With apologies to my sister

My sister is the film maven in the family. She just is. If you have a question about films, she can probably answer it. She’s been to film festivals on 4 continents- one in a place I had never even heard of.

So, it seems somewhat presumptuous to give a movie review on my website. However, I think she may forgive me. We’ll see.

A couple of nights ago we went with friends to see “Bruriah” – an Israeli film recently released that builds upon the story of Rabbi Meir’s wife, Bruriah, who was known to be a very learned woman. Perhaps you remember the story of the two sons of Bruriah and Rabbi Meir. According to the story, their two sons died on a shabbat while Rabbi Meir was not at home. Bruriah covered them in the next room. When her husband returned, she asked him a question. She posed this situation: someone came and left precious possessions with her. She kept them and cared for them. Finally the owner came back. Should she return them? Her husband said, “of course” and then she led him to the other room where his two dead sons lay.

The film was inspired by another story about Bruriah- one in which she is tested and ultimately fails. The story is filmed in a contemporary context. Modern-day Bruriah is the daughter of a man who has written a book about Bruriah that is thought to be heretical and as a result he and she are shunned. The film begins well. By about halfway through, it has become enjoyable. There is good acting, realistic costume and scenery, and even a little humor. But somewhere, the screenplay or the editing went awry. Suddenly it’s unclear if the film is a parable? a slice of life? a fantasy? And it is not clear that the actors or director knew either. We never really understand what was so heretical about the book. We don’t understand the motivation of the characters. We have difficulty having any sense of who the characters are inside. They seem to act without any observable motivations. By the end of the flim, all four of us were shaking our heads “no.”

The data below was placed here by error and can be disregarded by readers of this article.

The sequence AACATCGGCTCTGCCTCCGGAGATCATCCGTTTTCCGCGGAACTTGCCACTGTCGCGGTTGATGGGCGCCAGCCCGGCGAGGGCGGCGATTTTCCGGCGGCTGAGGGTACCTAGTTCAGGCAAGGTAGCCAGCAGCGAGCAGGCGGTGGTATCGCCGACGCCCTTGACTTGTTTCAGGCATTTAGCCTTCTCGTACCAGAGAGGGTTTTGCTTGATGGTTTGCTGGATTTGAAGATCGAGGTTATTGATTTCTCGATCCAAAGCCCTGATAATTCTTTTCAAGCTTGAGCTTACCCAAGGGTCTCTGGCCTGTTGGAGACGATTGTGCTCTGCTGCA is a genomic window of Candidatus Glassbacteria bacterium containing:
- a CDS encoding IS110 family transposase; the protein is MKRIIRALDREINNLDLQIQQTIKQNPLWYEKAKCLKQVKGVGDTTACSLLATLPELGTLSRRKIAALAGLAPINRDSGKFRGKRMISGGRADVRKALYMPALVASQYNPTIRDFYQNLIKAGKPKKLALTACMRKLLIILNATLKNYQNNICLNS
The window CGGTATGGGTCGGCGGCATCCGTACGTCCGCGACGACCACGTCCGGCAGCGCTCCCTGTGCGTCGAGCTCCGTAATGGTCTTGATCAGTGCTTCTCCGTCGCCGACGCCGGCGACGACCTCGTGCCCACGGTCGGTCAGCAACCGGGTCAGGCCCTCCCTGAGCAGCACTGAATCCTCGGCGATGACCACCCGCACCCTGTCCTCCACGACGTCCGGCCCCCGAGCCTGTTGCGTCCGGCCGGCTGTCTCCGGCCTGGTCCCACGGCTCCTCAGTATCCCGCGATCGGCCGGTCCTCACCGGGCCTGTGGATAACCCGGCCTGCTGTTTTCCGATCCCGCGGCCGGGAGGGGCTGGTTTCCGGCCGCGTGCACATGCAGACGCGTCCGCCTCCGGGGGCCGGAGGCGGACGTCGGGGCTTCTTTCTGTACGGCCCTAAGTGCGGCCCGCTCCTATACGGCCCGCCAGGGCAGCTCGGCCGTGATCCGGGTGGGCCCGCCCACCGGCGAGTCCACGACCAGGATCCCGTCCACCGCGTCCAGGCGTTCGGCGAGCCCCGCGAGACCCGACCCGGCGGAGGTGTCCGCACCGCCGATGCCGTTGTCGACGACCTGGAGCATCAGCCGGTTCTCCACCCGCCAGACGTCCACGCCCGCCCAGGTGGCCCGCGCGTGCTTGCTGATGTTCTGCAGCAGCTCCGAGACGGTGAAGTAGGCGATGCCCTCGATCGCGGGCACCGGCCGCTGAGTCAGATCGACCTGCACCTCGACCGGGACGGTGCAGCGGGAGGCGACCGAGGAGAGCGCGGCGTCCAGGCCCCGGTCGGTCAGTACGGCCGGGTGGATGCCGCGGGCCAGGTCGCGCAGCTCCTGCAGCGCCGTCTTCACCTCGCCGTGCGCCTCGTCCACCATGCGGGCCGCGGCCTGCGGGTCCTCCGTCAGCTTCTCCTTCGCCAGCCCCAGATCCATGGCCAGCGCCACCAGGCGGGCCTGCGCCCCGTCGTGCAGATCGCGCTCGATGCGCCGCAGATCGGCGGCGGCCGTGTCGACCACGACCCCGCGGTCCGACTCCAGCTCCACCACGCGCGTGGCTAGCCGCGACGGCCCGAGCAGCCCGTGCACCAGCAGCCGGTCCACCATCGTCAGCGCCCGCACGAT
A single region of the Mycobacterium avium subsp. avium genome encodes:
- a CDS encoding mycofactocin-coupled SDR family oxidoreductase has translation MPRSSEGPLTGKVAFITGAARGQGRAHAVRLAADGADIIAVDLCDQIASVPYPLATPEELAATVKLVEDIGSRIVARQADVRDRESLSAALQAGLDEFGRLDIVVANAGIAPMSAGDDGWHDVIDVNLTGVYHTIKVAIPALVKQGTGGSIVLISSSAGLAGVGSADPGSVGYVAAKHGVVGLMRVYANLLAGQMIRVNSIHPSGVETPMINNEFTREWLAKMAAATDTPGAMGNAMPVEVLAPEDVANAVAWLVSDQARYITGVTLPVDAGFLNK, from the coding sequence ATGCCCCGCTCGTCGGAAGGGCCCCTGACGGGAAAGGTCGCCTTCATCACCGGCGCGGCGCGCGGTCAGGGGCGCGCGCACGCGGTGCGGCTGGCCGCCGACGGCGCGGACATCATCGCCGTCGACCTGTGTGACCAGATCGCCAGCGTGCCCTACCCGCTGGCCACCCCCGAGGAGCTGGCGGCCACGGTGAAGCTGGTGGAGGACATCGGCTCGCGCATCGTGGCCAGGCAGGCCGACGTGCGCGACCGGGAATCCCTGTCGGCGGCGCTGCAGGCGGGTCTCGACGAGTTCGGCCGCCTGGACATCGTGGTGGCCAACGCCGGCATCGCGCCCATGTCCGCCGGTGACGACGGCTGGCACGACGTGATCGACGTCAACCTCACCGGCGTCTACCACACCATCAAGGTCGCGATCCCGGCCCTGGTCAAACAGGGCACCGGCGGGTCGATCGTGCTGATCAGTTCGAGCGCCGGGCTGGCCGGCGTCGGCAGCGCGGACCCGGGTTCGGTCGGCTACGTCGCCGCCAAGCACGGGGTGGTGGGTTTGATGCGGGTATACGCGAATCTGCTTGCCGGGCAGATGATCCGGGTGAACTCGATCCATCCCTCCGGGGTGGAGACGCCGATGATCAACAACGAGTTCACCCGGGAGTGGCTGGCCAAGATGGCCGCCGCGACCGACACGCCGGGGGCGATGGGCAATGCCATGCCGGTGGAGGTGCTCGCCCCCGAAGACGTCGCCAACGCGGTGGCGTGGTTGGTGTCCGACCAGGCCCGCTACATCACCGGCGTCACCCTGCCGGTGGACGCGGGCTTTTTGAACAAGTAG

Four thumbs down.

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  1. Apology accepted. I would never question your critical abilities, after all we learned criticism from the same person. We may have different tastes in movies, but we usually agree on what is truly bad.

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